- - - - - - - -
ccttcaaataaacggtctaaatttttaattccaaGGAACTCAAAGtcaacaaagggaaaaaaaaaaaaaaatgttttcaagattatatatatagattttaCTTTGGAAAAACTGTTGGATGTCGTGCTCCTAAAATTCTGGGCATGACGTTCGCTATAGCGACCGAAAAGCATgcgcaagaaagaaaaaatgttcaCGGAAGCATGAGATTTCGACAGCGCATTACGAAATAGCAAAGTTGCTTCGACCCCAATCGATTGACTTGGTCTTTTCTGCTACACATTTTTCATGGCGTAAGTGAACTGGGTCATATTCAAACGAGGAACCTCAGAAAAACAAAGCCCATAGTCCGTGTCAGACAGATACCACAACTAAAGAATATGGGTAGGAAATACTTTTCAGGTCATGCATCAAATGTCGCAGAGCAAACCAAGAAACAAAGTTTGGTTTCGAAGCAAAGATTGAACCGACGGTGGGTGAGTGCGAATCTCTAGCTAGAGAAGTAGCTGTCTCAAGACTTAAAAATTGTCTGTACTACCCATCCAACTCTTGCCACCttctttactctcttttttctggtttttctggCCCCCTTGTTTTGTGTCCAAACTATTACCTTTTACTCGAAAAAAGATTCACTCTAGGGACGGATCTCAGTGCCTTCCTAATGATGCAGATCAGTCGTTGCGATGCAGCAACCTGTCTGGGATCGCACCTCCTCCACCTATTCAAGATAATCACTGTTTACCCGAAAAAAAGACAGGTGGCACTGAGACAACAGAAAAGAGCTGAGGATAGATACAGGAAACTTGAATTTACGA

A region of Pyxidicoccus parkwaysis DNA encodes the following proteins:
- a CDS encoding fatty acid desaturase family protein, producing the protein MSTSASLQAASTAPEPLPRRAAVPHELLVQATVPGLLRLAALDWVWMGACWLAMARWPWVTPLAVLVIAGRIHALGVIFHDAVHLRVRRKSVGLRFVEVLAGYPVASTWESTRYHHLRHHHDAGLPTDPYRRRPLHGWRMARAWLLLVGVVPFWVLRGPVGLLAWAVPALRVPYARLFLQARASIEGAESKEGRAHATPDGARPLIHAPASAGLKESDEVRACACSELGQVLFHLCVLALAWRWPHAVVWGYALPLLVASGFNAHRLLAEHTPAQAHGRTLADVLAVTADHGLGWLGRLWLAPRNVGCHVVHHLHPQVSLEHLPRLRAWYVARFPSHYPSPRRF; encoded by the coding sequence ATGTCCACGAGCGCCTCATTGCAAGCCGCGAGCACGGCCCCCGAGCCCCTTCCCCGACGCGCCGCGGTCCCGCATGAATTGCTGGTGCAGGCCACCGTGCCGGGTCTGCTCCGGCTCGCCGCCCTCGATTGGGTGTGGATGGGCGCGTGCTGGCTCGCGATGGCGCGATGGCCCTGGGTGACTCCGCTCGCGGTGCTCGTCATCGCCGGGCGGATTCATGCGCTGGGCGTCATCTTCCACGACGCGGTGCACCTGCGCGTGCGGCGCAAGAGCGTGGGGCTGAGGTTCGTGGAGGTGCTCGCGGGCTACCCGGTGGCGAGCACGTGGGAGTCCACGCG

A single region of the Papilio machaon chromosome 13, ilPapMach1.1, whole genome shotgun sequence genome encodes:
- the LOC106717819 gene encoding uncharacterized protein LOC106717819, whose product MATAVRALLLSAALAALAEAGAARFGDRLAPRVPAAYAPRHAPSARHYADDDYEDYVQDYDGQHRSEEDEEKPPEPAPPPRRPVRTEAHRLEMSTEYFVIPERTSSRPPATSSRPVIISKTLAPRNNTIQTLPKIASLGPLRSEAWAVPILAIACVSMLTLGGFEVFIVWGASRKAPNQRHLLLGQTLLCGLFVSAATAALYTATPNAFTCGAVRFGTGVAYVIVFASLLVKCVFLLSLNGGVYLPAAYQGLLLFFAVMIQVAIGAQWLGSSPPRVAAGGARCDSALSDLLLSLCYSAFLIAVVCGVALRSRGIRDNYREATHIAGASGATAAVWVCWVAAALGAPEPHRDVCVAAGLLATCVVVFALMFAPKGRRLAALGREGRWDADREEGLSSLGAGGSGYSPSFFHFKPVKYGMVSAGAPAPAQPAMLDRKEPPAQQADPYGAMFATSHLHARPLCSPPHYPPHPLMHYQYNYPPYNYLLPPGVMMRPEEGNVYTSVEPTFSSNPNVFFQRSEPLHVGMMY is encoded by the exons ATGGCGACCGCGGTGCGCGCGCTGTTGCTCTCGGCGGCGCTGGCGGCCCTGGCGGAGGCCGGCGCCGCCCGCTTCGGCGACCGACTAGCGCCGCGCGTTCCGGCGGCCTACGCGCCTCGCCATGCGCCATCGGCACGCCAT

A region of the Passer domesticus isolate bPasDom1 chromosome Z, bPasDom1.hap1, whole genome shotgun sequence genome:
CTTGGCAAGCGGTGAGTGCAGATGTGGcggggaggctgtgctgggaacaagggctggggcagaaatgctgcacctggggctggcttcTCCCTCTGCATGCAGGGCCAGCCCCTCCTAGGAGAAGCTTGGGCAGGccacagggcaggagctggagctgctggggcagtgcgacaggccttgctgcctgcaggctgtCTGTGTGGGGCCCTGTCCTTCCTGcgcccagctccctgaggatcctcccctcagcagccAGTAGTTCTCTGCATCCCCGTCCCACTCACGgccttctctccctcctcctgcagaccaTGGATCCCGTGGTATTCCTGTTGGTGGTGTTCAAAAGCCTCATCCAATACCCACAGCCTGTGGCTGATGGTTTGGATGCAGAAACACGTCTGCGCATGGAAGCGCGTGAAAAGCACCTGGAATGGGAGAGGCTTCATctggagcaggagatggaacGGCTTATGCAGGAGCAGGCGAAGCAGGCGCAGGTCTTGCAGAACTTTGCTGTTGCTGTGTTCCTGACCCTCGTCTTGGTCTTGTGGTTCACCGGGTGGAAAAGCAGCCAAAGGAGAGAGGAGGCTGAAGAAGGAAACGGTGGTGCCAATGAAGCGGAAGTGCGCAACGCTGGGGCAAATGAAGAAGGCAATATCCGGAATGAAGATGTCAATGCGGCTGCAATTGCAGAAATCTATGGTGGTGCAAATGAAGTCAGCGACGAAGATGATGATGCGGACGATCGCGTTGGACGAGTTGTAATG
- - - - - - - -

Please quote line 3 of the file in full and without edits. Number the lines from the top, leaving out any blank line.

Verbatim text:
- a CDS encoding fatty acid desaturase family protein, producing the protein MSTSASLQAASTAPEPLPRRAAVPHELLVQATVPGLLRLAALDWVWMGACWLAMARWPWVTPLAVLVIAGRIHALGVIFHDAVHLRVRRKSVGLRFVEVLAGYPVASTWESTRYHHLRHHHDAGLPTDPYRRRPLHGWRMARAWLLLVGVVPFWVLRGPVGLLAWAVPALRVPYARLFLQARASIEGAESKEGRAHATPDGARPLIHAPASAGLKESDEVRACACSELGQVLFHLCVLALAWRWPHAVVWGYALPLLVASGFNAHRLLAEHTPAQAHGRTLADVLAVTADHGLGWLGRLWLAPRNVGCHVVHHLHPQVSLEHLPRLRAWYVARFPSHYPSPRRF; encoded by the coding sequence ATGTCCACGAGCGCCTCATTGCAAGCCGCGAGCACGGCCCCCGAGCCCCTTCCCCGACGCGCCGCGGTCCCGCATGAATTGCTGGTGCAGGCCACCGTGCCGGGTCTGCTCCGGCTCGCCGCCCTCGATTGGGTGTGGATGGGCGCGTGCTGGCTCGCGATGGCGCGATGGCCCTGGGTGACTCCGCTCGCGGTGCTCGTCATCGCCGGGCGGATTCATGCGCTGGGCGTCATCTTCCACGACGCGGTGCACCTGCGCGTGCGGCGCAAGAGCGTGGGGCTGAGGTTCGTGGAGGTGCTCGCGGGCTACCCGGTGGCGAGCACGTGGGAGTCCACGCG